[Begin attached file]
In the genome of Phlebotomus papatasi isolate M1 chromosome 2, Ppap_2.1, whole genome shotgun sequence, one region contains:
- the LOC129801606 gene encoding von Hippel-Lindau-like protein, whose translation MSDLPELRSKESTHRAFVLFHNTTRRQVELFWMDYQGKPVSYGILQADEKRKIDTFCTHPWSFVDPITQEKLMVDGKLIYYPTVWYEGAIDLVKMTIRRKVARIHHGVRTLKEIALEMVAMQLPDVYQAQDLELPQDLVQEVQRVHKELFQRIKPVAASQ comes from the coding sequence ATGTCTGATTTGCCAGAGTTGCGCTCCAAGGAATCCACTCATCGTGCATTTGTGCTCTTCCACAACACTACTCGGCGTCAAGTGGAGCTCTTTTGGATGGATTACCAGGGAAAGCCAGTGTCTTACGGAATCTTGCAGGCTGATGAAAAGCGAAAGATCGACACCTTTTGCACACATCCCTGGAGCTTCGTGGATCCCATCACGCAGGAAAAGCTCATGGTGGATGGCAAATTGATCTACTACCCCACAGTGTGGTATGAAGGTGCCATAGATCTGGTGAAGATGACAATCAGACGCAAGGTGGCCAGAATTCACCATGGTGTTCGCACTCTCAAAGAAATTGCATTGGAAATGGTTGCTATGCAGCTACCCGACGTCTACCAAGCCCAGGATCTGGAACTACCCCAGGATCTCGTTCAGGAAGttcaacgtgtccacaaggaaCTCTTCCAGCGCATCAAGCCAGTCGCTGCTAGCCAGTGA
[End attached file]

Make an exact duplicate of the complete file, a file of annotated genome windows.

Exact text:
In the genome of Phlebotomus papatasi isolate M1 chromosome 2, Ppap_2.1, whole genome shotgun sequence, one region contains:
- the LOC129801606 gene encoding von Hippel-Lindau-like protein, whose translation MSDLPELRSKESTHRAFVLFHNTTRRQVELFWMDYQGKPVSYGILQADEKRKIDTFCTHPWSFVDPITQEKLMVDGKLIYYPTVWYEGAIDLVKMTIRRKVARIHHGVRTLKEIALEMVAMQLPDVYQAQDLELPQDLVQEVQRVHKELFQRIKPVAASQ comes from the coding sequence ATGTCTGATTTGCCAGAGTTGCGCTCCAAGGAATCCACTCATCGTGCATTTGTGCTCTTCCACAACACTACTCGGCGTCAAGTGGAGCTCTTTTGGATGGATTACCAGGGAAAGCCAGTGTCTTACGGAATCTTGCAGGCTGATGAAAAGCGAAAGATCGACACCTTTTGCACACATCCCTGGAGCTTCGTGGATCCCATCACGCAGGAAAAGCTCATGGTGGATGGCAAATTGATCTACTACCCCACAGTGTGGTATGAAGGTGCCATAGATCTGGTGAAGATGACAATCAGACGCAAGGTGGCCAGAATTCACCATGGTGTTCGCACTCTCAAAGAAATTGCATTGGAAATGGTTGCTATGCAGCTACCCGACGTCTACCAAGCCCAGGATCTGGAACTACCCCAGGATCTCGTTCAGGAAGttcaacgtgtccacaaggaaCTCTTCCAGCGCATCAAGCCAGTCGCTGCTAGCCAGTGA